orchestra, b. "Thnsnelda," symphonic poem
for orchestra, Ethelbert Nevin. -Dorisya Pas
torale." soprano solo and orchestra. Fidelis
Zitterbart, orchestral work to be selected; Hor
ace Wadham Nlcholl, "A Cloister Scene," for
soprano, tenor, bass, chorus and orchestra.
The Apollo Club, of Chicago, has In contem
plation a novel but most practical plan for
making the most of its preparations for the
concerts of each season. It is nothing less than
a repetition of all the concerts of the club next
year, upon an evening immediately succeeding
the regular subscription concert, before audi
ences composed exclusivelyof workingmenand
their dependents. 'The Idea bad its origin in
the brain of the leader of the club, Mr.Wllllam
L. Tomlins. A nominal charge ot from 5 to 25
cents would be made for the tickets, which
wonld be sold through the agencj of local labor
organizations. Musical Courier.
Hit. Harry B.BKOCKETThas stolen a march
on his Pittsburg friends by no less a coup than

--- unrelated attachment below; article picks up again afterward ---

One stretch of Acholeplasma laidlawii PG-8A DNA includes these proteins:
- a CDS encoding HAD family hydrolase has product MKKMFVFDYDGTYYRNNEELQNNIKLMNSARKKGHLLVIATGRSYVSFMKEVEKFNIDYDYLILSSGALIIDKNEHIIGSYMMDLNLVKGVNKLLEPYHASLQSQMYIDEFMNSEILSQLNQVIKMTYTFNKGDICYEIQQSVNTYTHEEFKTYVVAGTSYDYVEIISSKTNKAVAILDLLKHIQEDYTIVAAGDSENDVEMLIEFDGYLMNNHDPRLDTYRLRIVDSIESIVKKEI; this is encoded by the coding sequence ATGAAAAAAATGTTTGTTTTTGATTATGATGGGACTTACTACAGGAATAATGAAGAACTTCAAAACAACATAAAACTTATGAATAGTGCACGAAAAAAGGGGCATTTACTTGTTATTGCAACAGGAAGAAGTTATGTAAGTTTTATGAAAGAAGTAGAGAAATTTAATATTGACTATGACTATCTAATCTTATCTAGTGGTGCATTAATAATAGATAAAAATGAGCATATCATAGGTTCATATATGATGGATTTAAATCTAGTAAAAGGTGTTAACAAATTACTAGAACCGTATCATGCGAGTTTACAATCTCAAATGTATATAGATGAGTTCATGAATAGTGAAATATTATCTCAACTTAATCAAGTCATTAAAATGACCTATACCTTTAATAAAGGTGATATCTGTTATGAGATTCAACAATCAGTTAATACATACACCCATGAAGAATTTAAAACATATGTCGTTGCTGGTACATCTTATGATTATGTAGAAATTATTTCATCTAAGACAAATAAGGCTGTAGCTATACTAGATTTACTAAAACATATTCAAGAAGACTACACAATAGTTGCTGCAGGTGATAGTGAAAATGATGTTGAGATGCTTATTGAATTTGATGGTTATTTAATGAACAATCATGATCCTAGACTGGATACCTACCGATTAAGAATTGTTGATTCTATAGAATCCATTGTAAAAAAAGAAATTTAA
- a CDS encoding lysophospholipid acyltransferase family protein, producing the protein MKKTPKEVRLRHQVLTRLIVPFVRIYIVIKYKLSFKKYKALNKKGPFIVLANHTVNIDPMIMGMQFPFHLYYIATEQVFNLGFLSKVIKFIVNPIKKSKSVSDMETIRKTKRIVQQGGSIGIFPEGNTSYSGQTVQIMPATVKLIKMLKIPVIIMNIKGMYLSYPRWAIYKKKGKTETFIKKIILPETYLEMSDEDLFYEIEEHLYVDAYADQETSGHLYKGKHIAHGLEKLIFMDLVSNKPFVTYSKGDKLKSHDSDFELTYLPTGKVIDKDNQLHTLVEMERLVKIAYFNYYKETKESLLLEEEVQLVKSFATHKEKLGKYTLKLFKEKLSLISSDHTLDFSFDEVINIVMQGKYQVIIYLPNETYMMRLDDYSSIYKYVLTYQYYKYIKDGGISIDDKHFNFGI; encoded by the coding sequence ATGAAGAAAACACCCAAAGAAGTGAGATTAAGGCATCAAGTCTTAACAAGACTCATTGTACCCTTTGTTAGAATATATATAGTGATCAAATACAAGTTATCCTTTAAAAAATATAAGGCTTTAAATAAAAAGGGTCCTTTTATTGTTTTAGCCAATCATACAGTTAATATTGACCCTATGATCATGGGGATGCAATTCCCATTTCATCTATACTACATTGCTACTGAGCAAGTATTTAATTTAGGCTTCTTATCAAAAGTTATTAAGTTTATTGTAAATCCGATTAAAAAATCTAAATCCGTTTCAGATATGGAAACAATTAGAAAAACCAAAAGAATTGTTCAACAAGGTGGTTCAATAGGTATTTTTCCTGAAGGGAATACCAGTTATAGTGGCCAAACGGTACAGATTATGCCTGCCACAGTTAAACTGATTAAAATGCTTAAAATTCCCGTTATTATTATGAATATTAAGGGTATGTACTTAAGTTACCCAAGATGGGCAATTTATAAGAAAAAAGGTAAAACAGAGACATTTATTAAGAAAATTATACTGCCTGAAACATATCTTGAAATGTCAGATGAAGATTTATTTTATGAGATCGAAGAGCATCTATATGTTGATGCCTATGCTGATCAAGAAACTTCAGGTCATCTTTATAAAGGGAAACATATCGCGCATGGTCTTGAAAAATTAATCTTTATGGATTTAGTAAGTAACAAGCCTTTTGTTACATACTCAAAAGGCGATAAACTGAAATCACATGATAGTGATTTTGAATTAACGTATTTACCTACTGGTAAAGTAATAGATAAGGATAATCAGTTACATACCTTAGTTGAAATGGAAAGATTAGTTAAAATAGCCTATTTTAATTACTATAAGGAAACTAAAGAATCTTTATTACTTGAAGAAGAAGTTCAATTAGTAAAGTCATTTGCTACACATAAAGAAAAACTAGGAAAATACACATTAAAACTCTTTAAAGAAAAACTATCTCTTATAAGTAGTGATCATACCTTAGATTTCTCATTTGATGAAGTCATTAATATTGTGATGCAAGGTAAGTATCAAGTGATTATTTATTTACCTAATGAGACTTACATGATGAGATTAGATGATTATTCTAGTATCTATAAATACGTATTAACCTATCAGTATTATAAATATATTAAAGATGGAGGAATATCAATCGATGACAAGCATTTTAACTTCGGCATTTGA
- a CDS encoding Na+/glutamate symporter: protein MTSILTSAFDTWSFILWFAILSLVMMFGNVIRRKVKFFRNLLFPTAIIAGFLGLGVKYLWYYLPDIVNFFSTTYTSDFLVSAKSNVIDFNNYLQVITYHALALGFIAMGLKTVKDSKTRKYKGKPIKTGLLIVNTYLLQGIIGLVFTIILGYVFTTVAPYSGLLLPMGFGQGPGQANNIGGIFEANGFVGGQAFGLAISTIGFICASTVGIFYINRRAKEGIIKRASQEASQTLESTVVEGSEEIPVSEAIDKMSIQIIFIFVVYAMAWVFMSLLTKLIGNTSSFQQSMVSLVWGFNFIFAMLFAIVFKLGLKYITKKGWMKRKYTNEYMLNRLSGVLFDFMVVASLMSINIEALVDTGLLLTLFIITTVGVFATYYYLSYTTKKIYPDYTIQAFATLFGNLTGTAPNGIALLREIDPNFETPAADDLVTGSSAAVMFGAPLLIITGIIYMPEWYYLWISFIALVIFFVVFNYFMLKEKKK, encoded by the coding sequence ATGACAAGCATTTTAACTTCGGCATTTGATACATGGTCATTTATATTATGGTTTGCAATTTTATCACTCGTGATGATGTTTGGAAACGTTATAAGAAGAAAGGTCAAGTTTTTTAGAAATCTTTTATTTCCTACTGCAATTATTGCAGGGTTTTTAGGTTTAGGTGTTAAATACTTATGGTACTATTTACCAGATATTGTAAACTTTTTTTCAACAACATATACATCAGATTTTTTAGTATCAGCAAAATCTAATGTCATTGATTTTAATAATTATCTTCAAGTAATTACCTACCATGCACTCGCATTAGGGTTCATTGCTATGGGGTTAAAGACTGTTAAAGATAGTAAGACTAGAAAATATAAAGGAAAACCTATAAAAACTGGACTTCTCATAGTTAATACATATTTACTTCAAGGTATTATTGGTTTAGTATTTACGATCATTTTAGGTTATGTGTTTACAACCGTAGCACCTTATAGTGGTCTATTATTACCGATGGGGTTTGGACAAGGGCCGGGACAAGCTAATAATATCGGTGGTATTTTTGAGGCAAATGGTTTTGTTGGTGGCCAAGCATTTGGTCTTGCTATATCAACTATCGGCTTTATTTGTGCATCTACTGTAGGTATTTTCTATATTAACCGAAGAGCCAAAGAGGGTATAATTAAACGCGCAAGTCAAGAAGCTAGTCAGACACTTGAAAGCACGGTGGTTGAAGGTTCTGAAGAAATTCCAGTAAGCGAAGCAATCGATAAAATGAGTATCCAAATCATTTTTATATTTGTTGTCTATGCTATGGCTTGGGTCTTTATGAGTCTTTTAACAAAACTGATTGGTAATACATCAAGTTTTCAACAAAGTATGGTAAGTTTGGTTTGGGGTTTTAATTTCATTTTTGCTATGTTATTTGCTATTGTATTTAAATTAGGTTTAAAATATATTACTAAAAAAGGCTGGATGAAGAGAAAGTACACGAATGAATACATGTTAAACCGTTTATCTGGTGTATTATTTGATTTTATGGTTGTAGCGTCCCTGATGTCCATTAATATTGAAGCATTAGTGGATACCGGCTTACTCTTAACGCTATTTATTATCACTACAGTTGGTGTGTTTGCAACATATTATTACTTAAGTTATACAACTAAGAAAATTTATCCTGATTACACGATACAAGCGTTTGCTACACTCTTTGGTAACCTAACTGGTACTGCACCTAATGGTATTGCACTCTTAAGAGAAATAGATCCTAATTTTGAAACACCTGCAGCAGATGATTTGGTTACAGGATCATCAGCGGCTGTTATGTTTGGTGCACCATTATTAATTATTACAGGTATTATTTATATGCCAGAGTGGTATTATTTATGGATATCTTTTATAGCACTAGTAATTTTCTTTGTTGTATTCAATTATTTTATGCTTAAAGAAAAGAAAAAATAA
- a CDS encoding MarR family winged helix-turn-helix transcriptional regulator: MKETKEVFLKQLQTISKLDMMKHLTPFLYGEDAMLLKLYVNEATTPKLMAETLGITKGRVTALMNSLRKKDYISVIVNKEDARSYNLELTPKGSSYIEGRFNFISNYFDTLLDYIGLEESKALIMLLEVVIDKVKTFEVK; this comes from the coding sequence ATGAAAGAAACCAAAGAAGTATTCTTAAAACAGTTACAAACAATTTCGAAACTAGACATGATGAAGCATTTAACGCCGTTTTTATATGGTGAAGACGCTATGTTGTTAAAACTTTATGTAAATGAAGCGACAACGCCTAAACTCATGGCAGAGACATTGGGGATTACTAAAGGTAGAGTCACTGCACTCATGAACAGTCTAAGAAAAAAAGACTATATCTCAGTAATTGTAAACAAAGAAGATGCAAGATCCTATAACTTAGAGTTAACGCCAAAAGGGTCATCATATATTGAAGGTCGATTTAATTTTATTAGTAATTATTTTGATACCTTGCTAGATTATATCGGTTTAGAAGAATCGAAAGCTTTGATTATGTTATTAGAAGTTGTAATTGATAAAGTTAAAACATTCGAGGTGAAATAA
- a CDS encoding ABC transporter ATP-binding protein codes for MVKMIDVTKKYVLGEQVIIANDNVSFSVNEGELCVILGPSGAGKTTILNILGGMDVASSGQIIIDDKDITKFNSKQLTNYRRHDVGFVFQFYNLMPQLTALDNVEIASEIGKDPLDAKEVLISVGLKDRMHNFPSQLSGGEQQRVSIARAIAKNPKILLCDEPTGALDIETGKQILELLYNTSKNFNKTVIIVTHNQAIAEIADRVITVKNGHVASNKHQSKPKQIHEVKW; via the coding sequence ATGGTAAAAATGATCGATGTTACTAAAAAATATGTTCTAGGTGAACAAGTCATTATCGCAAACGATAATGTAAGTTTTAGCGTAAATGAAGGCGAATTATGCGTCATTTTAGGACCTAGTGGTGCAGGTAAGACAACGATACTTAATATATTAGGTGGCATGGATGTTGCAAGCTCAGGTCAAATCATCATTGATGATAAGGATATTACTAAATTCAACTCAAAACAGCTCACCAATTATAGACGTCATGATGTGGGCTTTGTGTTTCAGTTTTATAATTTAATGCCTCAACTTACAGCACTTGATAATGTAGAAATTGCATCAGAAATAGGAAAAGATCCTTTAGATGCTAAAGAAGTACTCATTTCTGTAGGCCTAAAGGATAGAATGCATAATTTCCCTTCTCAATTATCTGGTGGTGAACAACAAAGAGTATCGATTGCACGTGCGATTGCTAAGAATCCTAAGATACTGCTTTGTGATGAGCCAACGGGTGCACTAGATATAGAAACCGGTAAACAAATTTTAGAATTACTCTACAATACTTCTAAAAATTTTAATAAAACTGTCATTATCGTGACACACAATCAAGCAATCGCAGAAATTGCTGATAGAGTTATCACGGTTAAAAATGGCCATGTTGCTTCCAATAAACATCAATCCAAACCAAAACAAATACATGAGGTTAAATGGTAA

getting married in Dresden last winter without
telling them anything about it. The young
lady was Miss Carrie D. Britbin, of the old and
well-known Philadelphia family of that name.
Mr. Brockett met heron shipboard, going over
with her guardian uncle to complete her edu
cation. The acquaintance thus begun ripened
at Dresden choir meetings, and finally culmi
nated in a wedding at the pretty little English
cbapeL Mr. and Mrs. Brockett are now in
London, and will be at home to friends in Pitts
burg before the summer has grown old.
Those Englishmen have a funny way of do
ing things. Here aro the "Tonic-Sol-Fa" Cur
wens, of London, announcins the publication
of Arthur Foote's "The Wreck of the Hespe
rus," under the title of "The Skipper's Daugh
ter." It is gratifying to note this instance of
the republication of an American work In Eng
land. Reviewing the same, the London Jlfu
tical World b&js: "This work Is far above the
average level of 'the "short cantata' style,
much dramatic power being brought to bear
upon the fine poem (The Wreck of the Hespe
rus'). It is easy to recognize the judgment of
a true musician in the various modula
tions, changes of time, eta Nothing is
forced; the music seems to grow quite natu
rally out of tho words." Boston Traveller.
The Welsh Choral Union is working hard In
preparation for the proposed performance of
Handel's great oratorio "Judas Maccabaeus,"
at Old City Hall some time In May. The union
numbers about 175 singers under Mr. D.J.